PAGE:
It said Denmark's warship fired warning shots on Saturday, forcing the vessel to stop and its crew to surrender.
Sixteen suspected pirates on board were then held and a weapons cache seized. Two Yemeni hostages were also freed.
"These ships provide the pirates with a floating base. They pose a great threat to the merchant shipping," the chief officer of the Danish warship said.
"We have now eliminated one of these threats," Commander Haumann of HDMS Esbern Snare warship said.
The Nato mission said the incident happened on Saturday morning, when the warship came across a suspicious vessel with two skiffs on deck.
It said it believed the fishing vessel had been hijacked.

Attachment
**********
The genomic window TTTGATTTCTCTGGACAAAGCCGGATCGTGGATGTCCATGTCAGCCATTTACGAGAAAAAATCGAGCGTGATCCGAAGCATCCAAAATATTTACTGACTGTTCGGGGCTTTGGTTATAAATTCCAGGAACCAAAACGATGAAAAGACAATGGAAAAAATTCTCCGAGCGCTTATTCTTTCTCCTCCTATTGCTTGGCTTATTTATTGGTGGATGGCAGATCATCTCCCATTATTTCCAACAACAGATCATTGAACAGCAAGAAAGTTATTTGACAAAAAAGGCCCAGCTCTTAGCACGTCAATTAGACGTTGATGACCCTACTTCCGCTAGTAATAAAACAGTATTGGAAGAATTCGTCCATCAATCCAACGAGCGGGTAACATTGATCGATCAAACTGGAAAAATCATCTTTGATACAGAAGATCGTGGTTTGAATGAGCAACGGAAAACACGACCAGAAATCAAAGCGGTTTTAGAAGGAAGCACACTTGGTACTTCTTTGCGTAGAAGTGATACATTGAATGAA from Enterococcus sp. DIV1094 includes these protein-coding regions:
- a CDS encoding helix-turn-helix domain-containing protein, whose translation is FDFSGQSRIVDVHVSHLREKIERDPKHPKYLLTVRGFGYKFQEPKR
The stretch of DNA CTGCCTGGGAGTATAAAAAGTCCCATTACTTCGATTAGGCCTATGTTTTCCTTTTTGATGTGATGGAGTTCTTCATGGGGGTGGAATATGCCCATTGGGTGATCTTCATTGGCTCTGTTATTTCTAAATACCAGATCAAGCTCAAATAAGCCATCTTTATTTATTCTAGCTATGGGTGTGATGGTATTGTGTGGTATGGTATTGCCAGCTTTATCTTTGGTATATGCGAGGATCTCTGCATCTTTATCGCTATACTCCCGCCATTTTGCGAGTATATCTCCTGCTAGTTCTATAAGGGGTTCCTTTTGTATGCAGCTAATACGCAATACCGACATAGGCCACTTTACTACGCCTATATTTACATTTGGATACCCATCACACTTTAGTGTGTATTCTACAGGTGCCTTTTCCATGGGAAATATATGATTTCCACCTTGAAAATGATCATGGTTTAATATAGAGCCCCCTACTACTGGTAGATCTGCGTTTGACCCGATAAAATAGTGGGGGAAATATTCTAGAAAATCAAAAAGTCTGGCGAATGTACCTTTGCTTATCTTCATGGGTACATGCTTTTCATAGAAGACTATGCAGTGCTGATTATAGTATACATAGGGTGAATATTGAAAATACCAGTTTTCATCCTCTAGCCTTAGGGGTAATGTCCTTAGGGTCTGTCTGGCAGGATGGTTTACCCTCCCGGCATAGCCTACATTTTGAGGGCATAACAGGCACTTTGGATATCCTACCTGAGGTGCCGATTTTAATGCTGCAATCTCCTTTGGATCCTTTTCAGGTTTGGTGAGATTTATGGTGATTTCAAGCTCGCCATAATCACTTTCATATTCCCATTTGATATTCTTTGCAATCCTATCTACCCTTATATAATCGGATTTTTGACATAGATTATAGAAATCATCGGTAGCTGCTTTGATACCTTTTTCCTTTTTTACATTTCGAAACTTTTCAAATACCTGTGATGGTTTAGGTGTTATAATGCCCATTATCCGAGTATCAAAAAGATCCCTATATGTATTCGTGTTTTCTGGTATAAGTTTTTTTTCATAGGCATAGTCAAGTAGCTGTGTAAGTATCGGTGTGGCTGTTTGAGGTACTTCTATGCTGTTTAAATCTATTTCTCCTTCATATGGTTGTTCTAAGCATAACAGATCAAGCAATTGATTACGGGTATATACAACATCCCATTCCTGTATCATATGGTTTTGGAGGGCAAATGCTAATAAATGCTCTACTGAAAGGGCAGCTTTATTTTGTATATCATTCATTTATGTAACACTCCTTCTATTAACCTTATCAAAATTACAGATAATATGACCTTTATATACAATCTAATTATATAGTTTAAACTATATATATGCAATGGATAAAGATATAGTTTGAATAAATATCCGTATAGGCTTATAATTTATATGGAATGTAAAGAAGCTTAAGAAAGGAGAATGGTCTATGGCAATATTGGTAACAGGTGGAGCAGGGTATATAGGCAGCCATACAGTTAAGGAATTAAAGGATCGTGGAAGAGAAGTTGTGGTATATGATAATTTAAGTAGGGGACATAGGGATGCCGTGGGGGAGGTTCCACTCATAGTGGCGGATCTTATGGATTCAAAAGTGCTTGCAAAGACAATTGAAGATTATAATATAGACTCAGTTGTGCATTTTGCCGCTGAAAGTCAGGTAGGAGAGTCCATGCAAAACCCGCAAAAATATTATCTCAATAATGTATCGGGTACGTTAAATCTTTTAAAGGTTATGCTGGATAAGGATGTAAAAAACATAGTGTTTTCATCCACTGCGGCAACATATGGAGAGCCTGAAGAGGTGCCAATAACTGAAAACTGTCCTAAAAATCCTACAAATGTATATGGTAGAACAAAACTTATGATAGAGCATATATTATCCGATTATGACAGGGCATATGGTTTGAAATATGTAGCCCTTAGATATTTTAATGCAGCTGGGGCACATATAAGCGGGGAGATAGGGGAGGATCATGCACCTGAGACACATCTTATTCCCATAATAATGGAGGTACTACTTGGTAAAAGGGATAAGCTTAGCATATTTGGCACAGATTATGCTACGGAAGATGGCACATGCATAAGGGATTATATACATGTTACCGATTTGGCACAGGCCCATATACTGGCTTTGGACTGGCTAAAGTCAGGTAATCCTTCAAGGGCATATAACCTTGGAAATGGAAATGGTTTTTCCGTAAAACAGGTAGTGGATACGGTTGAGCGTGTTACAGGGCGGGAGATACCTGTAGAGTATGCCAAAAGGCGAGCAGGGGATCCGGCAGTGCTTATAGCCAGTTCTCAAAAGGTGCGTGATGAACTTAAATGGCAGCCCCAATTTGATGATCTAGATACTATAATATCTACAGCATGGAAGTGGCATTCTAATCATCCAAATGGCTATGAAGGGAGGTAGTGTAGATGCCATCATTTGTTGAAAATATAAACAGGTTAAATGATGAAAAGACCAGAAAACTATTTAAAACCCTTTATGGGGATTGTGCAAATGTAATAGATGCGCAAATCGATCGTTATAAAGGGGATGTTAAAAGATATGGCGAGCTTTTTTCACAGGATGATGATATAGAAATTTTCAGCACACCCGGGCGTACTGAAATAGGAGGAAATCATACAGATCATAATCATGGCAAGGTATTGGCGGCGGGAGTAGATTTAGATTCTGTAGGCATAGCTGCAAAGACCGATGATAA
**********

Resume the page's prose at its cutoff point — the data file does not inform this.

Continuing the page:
The Nato mission - alongside with the EU's naval force - has been escorting merchant ships in the Gulf of Aden since 2008.
Earlier this week, the International Association of Independent Tanker Owners (Intertanko) said Somali pirates were now using at least 20 seized vessels as mother ships to launch attacks in the region.
Somali pirates have made millions of dollars in recent years by capturing cargo vessels in the shipping lanes around the Horn of Africa and holding the ships and crew for ransom.
Somalia has had no functioning central government since 1991, allowing piracy to flourish off its coast.
Pirates have greatly expanded the areas where they operate in recent years
Source: BBC News